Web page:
The Tablet Editorial ( 21st April ) on the bombing of Syria by Britain,France and the United States , does not fully explain the role of the UN in such situations.
The United Nations , as the Preamble to the Charter says, was founded to “save succeeding generations from the scourge of war’. Article 51 of that Charter is clear. There is a right to immediate military retaliation by a UN member if attacked. The three states organising the recent bombing were not attacked. However this independent action is only permissible until the Security Council has taken over responsibility. There is no reason to suppose that bombing was, anyway, the only response possible.
The Veto? The Security Council has ‘ primary responsibility’ only ( Art 24) for the maintenance of international peace and security. If a military response is thought necessary by the majority of States but is blocked by a Security Council veto, then, as in the Korean situation of many years ago, the issue can be taken to the General Assembly.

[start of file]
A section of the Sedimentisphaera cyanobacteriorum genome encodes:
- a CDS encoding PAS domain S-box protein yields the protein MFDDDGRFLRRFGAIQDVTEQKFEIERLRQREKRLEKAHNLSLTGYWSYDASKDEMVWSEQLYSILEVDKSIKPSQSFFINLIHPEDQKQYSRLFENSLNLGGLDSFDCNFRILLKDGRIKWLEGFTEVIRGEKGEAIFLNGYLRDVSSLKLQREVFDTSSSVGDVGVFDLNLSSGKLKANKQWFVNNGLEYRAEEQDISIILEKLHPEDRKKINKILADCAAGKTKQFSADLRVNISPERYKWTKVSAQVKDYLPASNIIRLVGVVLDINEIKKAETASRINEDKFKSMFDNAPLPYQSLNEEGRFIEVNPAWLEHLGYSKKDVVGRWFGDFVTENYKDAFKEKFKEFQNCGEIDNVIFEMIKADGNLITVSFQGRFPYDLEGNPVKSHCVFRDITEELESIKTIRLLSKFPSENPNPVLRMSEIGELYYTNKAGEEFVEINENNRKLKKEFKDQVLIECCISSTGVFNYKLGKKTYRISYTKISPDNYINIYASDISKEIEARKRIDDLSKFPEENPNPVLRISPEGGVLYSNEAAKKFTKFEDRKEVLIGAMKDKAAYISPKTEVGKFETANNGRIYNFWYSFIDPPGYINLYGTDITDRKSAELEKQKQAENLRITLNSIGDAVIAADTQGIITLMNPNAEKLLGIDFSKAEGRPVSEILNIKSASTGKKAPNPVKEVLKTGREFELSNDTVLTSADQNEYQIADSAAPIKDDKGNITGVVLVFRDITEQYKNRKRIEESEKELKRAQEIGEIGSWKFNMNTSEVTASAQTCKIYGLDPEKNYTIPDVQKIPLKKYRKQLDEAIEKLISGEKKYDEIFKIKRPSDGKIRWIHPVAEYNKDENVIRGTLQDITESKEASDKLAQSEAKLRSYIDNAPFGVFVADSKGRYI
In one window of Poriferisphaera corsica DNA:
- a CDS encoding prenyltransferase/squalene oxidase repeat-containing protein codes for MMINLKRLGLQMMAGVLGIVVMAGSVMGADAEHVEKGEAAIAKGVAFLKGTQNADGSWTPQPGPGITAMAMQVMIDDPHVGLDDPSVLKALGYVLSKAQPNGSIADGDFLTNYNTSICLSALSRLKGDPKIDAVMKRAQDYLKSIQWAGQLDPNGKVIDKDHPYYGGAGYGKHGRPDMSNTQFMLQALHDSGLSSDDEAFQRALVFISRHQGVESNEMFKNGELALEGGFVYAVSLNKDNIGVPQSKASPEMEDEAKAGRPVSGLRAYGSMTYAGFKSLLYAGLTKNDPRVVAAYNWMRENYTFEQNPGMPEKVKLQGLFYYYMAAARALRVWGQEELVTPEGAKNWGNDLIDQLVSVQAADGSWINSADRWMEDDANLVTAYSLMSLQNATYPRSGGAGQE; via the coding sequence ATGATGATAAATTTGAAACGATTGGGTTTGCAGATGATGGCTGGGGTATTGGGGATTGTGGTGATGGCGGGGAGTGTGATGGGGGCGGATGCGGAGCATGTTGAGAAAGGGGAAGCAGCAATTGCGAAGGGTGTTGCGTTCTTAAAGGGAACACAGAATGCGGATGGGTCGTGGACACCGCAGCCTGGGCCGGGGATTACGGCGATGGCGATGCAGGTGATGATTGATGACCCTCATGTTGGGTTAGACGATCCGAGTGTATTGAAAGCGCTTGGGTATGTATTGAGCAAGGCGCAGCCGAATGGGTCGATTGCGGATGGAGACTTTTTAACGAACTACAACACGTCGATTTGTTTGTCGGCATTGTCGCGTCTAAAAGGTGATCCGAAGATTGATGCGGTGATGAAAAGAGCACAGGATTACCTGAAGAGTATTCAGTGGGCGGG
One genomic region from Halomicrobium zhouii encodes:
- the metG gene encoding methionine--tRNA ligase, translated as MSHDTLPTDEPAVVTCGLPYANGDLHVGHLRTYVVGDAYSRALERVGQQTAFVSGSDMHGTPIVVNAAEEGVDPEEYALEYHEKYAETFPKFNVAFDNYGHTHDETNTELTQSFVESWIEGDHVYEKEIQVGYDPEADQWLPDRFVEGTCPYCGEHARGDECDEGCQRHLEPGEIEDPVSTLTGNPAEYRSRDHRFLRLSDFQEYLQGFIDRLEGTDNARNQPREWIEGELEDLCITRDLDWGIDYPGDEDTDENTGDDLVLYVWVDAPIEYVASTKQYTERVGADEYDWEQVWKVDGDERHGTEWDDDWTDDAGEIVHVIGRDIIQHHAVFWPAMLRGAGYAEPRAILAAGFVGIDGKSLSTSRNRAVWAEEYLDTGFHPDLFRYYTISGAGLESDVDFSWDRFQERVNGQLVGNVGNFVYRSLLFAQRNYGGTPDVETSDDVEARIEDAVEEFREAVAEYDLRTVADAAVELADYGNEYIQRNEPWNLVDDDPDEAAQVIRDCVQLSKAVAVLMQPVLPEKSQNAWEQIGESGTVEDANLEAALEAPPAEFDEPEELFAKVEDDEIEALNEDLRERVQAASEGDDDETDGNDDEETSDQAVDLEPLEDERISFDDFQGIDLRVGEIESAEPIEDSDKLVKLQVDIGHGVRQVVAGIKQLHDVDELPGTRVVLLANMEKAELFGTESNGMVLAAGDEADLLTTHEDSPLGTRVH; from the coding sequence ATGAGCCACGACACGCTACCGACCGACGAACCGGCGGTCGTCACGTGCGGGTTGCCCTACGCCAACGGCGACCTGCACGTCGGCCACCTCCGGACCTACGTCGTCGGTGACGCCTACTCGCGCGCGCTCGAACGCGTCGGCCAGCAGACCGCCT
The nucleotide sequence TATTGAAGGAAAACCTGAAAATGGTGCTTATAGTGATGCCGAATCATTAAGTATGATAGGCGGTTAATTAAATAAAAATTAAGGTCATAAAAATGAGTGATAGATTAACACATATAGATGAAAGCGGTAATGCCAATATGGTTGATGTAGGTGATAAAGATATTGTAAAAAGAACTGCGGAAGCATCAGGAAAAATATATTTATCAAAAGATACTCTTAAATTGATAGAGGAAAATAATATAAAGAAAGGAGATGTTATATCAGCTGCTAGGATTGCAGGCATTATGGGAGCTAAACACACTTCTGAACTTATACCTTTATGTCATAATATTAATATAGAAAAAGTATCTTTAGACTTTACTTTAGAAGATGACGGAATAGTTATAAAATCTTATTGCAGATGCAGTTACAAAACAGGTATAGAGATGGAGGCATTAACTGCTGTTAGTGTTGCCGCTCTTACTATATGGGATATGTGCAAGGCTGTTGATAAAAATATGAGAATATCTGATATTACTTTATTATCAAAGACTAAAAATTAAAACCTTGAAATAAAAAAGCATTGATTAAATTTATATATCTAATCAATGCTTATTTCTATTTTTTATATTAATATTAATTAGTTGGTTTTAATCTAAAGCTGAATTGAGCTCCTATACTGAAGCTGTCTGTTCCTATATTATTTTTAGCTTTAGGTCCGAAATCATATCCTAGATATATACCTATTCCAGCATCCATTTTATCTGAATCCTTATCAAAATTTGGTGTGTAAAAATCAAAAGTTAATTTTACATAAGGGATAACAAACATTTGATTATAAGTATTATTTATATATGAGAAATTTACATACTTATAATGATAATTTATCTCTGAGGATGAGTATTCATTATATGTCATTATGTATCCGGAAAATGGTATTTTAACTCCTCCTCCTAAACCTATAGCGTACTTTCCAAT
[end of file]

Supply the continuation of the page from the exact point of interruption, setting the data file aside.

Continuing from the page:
Professor Akande, Oxford Professor of Public International Law, has said of the recent bombing that it was not ‘in accordance with the UN Charter and International Law’. His is not a lone voice.
That Parliament was not consulted seems to be, in this country, the only issue of concern. It is just as grave a matter that the United Nations was effectively ignored. Please God, the UN is not going down the same road as the League of Nations did before World War 2.Like us on Facebook